33.Morgeson, F. P., Johnson, M. D., Campion, M. A., Medsker, G. J., & Mumford, T. V. (2006). Understanding reactions to job redesign: A quasi-experimental investigation of the moderating effects of organizational context on perceptions of performance behavior. Personnel Psychology, 59, 333-363.

 
34.Reiter-Palmon, R., Mumford, M., & Campion, M. A. (2006). What we can learn from large-scale human resources initiatives in the Federal Government and Department of Defense. Human Resource Management Review, 16, 281-283.

 
35.Mumford, T. V., Campion, M. A., & Morgeson, F. P. (2006). Situational judgment in work teams: A team role typology. In J. Weekley & R. Ployhart (Eds.), Situational judgment tests (pp. 319-343). Mahwah, NJ: Lawrence Earlbaum.

 
36.Morgeson, F. P., Medsker, G. J., & Campion, M. A. (2006). Job and team design. In G. Salvendy (Ed.), Handbook of human factors and ergonomics (3rd ed., pp. 428-455). New York: Wiley.

 
37.Campion, M. A., Mumford, T. V., Morgeson, F. P., & Nahrgang, J. R. (2005). Work redesign: Eight obstacles and opportunities. Human Resource Management, 44, 367-390.

38.Morgeson, F. P., Reider, M. H., & Campion, M. A. (2005). Selecting individuals in team settings: The importance of social skills, personality characteristics, and teamwork knowledge. Personnel Psychology, 58, 583-611.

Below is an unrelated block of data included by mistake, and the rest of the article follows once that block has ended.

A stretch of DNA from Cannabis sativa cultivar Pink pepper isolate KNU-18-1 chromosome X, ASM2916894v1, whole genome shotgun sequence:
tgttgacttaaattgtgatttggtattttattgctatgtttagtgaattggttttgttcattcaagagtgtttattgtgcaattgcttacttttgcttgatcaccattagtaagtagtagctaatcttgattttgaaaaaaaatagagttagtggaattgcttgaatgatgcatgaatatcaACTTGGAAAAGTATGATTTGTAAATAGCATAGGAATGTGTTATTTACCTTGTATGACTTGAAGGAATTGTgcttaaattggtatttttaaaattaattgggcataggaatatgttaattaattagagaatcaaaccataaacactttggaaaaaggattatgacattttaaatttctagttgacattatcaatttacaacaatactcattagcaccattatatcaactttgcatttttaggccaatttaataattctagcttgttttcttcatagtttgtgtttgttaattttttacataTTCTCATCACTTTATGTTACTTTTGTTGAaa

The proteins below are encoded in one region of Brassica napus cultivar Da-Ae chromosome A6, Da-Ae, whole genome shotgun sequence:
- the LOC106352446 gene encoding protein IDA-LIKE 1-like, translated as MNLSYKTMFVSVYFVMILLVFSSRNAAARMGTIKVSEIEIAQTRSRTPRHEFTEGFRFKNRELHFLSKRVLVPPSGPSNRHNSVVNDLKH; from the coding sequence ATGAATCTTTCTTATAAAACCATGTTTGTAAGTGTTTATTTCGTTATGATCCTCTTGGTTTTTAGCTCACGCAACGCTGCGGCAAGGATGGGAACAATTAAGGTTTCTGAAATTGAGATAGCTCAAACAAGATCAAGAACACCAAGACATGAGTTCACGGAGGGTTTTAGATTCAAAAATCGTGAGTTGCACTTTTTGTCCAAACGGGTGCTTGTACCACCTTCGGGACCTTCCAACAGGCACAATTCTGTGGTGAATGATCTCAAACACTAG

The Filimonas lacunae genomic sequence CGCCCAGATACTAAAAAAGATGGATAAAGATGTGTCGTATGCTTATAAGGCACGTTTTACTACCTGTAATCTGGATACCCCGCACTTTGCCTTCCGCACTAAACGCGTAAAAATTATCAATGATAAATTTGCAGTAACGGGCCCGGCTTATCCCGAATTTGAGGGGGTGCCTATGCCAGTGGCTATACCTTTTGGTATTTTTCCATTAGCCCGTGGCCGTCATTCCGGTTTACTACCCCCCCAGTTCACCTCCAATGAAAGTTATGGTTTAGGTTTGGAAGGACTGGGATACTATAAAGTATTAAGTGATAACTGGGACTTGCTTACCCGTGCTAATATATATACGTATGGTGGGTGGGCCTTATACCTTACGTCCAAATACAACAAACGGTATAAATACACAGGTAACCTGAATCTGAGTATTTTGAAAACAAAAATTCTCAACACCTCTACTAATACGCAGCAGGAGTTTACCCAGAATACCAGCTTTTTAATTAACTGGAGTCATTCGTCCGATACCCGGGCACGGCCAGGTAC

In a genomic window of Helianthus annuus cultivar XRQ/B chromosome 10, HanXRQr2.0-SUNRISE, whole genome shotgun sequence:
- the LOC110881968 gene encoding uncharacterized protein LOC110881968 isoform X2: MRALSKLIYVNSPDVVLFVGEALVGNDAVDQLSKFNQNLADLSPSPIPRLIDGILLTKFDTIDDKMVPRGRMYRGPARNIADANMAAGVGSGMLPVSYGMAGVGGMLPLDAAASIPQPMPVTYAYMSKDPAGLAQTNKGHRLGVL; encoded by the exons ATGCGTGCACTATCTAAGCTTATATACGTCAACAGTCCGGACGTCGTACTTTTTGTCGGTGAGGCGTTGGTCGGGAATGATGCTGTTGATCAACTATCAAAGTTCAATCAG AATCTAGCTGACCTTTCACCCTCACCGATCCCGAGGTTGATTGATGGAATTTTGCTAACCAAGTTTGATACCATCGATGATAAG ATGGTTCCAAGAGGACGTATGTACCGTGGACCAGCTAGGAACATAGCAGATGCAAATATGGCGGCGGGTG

39.Posthuma, R. A., & Campion, M. A. (2005). When Do Multiple Dimensions of Procedural Justice Predict Agreement to Publicly Endorse Your Employer in Recruitment Advertisements? Journal of Occupational and Organizational Psychology, 78, 431-452. 

 
40.Posthuma, R. A., Campion, M. A., & Vargas, A. L. (2005). Predicting counterproductive performance among temporary workers: A note. Industrial Relations, 44, 550-554.

 
41.Morgeson, F. P., Mumford, T. V., & Campion, M. A. (2005). Coming full circle: Using research to address 27 questions about 360-degree feedback programs. Consulting Psychology Journal: Practice and Research, 57, 196-209.